And since you’re going for something true to a dragon’s preferred tactics, they’re going to prefer fighting in their lair anyway:
Dangerous Lairs. A dragon’s lair serves as the seat of its power and a vault for its treasure. With its innate toughness and tolerance for severe environmental effects, a dragon selects or builds a lair not for shelter but for defense, favoring multiple entrances and exits, and security for its hoard.
Most chromatic dragon lairs are hidden in dangerous and remote locations to prevent all but the most audacious mortals from reaching them. A black dragon might lair in the heart of a vast swamp, while a red dragon might claim the caldera of an active volcano. In addition to the natural defenses of their lairs, powerful chromatic dragons use magical guardians, traps, and subservient creatures to protect their treasures.
Which brings to what I mean by “show and tell”. When I use a dragon in my stories, if there is going to be a fight, it’s going to occur in the lair. When the dragon is seen flying around in the sky, it’s sending a message to the party. “Hey guys, there’s a dragon here, so watch out for dragon related plot devices”. And then when it comes time to personally introduce our dragon, I will use an open air encounter to give the party an idea of what they are up against, without intending to carry on the fight. So dragon campaign arcs, for me, usually have three actual appearances of the dragon:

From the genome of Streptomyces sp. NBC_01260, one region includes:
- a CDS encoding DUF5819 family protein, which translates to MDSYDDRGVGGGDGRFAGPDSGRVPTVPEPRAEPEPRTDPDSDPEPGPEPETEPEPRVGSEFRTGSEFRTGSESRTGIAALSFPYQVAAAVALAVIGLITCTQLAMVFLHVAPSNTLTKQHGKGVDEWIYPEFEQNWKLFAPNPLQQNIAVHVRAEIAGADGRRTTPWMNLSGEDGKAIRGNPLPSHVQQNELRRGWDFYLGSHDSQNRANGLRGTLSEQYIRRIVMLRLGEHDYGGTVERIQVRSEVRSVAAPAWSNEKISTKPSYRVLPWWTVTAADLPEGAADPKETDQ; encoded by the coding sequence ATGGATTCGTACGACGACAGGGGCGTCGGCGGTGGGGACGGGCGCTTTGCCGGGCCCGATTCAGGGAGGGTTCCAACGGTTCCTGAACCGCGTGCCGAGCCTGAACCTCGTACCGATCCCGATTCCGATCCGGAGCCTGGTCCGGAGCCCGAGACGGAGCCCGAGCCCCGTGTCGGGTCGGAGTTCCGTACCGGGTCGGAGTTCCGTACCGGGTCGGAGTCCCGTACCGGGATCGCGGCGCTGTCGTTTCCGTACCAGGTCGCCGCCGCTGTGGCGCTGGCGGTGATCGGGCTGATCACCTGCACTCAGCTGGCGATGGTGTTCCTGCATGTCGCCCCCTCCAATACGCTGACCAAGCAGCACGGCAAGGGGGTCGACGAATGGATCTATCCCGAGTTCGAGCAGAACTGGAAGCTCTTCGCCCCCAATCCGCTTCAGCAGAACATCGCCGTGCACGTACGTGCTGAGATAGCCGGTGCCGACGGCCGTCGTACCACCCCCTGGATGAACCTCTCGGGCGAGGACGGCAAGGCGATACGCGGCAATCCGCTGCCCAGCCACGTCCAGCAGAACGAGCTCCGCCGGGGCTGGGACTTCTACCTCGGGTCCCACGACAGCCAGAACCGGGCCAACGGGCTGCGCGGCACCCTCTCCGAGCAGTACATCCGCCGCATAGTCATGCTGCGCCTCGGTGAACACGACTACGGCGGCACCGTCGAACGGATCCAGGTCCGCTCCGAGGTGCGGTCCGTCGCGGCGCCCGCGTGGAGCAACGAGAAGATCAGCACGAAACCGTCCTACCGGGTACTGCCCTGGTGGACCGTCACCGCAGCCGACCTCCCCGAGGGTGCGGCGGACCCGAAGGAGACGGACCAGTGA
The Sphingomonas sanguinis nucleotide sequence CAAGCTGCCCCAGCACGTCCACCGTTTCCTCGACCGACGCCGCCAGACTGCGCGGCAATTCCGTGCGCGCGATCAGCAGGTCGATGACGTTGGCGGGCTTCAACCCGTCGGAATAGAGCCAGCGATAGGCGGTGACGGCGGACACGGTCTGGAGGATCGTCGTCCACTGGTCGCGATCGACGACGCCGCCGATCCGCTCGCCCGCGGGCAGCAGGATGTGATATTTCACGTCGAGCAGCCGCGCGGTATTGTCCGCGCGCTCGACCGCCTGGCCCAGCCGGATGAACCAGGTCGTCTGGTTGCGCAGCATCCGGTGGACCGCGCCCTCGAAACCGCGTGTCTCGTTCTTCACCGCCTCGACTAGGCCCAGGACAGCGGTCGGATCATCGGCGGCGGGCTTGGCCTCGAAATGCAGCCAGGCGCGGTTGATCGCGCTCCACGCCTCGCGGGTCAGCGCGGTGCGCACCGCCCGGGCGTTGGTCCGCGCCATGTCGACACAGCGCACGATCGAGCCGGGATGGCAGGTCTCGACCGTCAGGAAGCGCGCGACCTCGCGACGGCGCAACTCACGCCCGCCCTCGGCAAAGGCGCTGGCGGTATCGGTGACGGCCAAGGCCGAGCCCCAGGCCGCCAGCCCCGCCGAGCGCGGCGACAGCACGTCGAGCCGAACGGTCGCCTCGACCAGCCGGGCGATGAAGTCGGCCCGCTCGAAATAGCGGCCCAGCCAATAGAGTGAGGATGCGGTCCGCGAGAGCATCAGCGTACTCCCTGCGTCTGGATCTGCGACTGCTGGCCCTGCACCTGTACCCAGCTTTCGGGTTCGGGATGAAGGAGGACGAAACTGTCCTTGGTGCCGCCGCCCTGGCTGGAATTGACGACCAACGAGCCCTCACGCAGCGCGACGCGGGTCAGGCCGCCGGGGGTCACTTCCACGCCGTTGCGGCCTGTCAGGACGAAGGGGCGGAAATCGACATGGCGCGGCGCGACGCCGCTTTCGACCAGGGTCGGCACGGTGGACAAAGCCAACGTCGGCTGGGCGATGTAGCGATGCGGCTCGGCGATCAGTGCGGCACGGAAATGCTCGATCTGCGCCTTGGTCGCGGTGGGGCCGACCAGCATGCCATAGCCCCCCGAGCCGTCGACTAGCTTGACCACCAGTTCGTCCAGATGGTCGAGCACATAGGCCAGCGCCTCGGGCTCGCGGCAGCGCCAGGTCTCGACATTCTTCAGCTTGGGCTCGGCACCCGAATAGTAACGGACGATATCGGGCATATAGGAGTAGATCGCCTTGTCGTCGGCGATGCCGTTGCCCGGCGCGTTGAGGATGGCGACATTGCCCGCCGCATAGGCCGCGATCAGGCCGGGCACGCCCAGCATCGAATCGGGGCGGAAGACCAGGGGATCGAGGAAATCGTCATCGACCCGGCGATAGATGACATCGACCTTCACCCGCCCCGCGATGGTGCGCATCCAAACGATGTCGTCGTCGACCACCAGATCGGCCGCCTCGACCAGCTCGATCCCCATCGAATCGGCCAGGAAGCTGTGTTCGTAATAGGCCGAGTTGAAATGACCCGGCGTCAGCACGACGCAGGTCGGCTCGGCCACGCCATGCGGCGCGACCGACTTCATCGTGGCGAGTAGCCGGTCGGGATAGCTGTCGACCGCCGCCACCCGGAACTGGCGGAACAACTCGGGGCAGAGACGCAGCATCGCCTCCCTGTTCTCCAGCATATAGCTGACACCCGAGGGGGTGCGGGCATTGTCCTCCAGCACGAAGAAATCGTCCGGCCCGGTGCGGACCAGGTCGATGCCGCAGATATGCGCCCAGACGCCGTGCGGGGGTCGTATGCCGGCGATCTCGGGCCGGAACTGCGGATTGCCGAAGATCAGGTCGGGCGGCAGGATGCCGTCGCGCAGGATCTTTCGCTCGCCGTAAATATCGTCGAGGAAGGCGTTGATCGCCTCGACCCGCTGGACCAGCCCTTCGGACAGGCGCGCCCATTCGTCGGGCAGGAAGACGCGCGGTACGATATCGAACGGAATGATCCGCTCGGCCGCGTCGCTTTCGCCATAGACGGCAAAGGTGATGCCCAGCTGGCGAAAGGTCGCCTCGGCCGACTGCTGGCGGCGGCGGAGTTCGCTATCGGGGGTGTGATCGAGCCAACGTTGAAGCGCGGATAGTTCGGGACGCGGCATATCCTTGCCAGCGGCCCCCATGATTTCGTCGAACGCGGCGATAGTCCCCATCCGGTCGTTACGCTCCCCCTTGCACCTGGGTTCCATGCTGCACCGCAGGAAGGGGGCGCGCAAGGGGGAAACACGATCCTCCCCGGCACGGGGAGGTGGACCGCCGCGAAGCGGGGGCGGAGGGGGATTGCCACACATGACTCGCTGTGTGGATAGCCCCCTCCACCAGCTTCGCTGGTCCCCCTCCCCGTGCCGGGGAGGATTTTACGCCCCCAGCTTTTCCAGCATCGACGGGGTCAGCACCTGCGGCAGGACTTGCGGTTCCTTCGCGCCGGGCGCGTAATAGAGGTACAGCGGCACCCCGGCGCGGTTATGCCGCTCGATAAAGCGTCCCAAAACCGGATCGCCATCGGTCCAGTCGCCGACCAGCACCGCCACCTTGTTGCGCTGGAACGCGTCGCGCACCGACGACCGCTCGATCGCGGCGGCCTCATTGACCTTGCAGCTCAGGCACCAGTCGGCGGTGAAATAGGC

1. Observe that a dragon exists
The party sees a notice on the bulletin board at the local tavern, “Adventurers Wanted Up North”, asking them to meet with the governor of Up-North-Land. While travelling, once the party is near their destination, they will observe the dragon. “As you break the crest of the last low mountain, you peer down into a snowy valley. Across the valley, you catch a glimpse of something catching the late afternoon sun – something you have heard stories about, but have never seen with your own eyes. The glistening outline of a silver or white dragon circles in the sky above the far mountains across the valley.”